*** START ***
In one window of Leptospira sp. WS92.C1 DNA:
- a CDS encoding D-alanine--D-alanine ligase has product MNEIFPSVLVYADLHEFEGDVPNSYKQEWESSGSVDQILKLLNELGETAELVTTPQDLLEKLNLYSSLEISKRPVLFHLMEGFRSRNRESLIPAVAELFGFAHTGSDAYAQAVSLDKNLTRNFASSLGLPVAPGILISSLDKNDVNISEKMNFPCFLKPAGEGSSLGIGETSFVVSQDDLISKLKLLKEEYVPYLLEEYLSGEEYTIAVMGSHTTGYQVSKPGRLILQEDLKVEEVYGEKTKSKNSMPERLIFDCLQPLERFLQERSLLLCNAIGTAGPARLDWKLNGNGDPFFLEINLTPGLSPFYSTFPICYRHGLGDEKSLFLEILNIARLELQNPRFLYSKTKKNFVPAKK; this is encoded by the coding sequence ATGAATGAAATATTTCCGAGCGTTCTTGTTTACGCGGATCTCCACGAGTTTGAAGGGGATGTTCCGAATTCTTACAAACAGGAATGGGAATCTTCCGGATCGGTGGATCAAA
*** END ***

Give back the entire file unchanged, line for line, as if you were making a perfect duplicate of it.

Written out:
In one window of Leptospira sp. WS92.C1 DNA:
- a CDS encoding D-alanine--D-alanine ligase has product MNEIFPSVLVYADLHEFEGDVPNSYKQEWESSGSVDQILKLLNELGETAELVTTPQDLLEKLNLYSSLEISKRPVLFHLMEGFRSRNRESLIPAVAELFGFAHTGSDAYAQAVSLDKNLTRNFASSLGLPVAPGILISSLDKNDVNISEKMNFPCFLKPAGEGSSLGIGETSFVVSQDDLISKLKLLKEEYVPYLLEEYLSGEEYTIAVMGSHTTGYQVSKPGRLILQEDLKVEEVYGEKTKSKNSMPERLIFDCLQPLERFLQERSLLLCNAIGTAGPARLDWKLNGNGDPFFLEINLTPGLSPFYSTFPICYRHGLGDEKSLFLEILNIARLELQNPRFLYSKTKKNFVPAKK; this is encoded by the coding sequence ATGAATGAAATATTTCCGAGCGTTCTTGTTTACGCGGATCTCCACGAGTTTGAAGGGGATGTTCCGAATTCTTACAAACAGGAATGGGAATCTTCCGGATCGGTGGATCAAA